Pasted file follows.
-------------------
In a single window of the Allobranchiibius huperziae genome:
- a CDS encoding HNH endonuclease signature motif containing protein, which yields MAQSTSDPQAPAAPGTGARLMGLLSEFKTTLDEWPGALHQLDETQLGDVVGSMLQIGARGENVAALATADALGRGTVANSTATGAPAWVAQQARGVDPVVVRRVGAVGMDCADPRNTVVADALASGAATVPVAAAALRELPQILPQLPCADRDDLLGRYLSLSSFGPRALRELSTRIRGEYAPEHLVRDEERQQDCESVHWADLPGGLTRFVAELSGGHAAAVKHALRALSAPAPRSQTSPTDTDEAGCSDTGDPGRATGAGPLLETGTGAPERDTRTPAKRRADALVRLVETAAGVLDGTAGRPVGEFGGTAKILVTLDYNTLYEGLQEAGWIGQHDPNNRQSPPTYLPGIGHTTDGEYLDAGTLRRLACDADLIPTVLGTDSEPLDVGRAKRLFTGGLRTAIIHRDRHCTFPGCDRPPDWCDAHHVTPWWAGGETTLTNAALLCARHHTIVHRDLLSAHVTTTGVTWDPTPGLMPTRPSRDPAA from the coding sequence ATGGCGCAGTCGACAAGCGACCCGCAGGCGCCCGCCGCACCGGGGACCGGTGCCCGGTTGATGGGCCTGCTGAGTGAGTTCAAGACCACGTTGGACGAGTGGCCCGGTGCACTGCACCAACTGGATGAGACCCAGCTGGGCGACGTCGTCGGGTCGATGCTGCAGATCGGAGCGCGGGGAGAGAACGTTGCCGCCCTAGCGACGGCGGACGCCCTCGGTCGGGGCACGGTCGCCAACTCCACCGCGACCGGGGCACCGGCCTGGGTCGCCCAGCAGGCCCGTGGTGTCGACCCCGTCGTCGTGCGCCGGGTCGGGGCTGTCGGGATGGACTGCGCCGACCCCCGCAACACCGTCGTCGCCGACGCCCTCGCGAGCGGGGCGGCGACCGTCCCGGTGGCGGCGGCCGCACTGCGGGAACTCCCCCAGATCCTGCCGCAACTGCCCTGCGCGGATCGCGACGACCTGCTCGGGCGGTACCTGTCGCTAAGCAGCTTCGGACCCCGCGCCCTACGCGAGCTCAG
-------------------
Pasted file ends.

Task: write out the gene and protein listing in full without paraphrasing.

In a single window of the Allobranchiibius huperziae genome:
- a CDS encoding HNH endonuclease signature motif containing protein, which yields MAQSTSDPQAPAAPGTGARLMGLLSEFKTTLDEWPGALHQLDETQLGDVVGSMLQIGARGENVAALATADALGRGTVANSTATGAPAWVAQQARGVDPVVVRRVGAVGMDCADPRNTVVADALASGAATVPVAAAALRELPQILPQLPCADRDDLLGRYLSLSSFGPRALRELSTRIRGEYAPEHLVRDEERQQDCESVHWADLPGGLTRFVAELSGGHAAAVKHALRALSAPAPRSQTSPTDTDEAGCSDTGDPGRATGAGPLLETGTGAPERDTRTPAKRRADALVRLVETAAGVLDGTAGRPVGEFGGTAKILVTLDYNTLYEGLQEAGWIGQHDPNNRQSPPTYLPGIGHTTDGEYLDAGTLRRLACDADLIPTVLGTDSEPLDVGRAKRLFTGGLRTAIIHRDRHCTFPGCDRPPDWCDAHHVTPWWAGGETTLTNAALLCARHHTIVHRDLLSAHVTTTGVTWDPTPGLMPTRPSRDPAA from the coding sequence ATGGCGCAGTCGACAAGCGACCCGCAGGCGCCCGCCGCACCGGGGACCGGTGCCCGGTTGATGGGCCTGCTGAGTGAGTTCAAGACCACGTTGGACGAGTGGCCCGGTGCACTGCACCAACTGGATGAGACCCAGCTGGGCGACGTCGTCGGGTCGATGCTGCAGATCGGAGCGCGGGGAGAGAACGTTGCCGCCCTAGCGACGGCGGACGCCCTCGGTCGGGGCACGGTCGCCAACTCCACCGCGACCGGGGCACCGGCCTGGGTCGCCCAGCAGGCCCGTGGTGTCGACCCCGTCGTCGTGCGCCGGGTCGGGGCTGTCGGGATGGACTGCGCCGACCCCCGCAACACCGTCGTCGCCGACGCCCTCGCGAGCGGGGCGGCGACCGTCCCGGTGGCGGCGGCCGCACTGCGGGAACTCCCCCAGATCCTGCCGCAACTGCCCTGCGCGGATCGCGACGACCTGCTCGGGCGGTACCTGTCGCTAAGCAGCTTCGGACCCCGCGCCCTACGCGAGCTCAG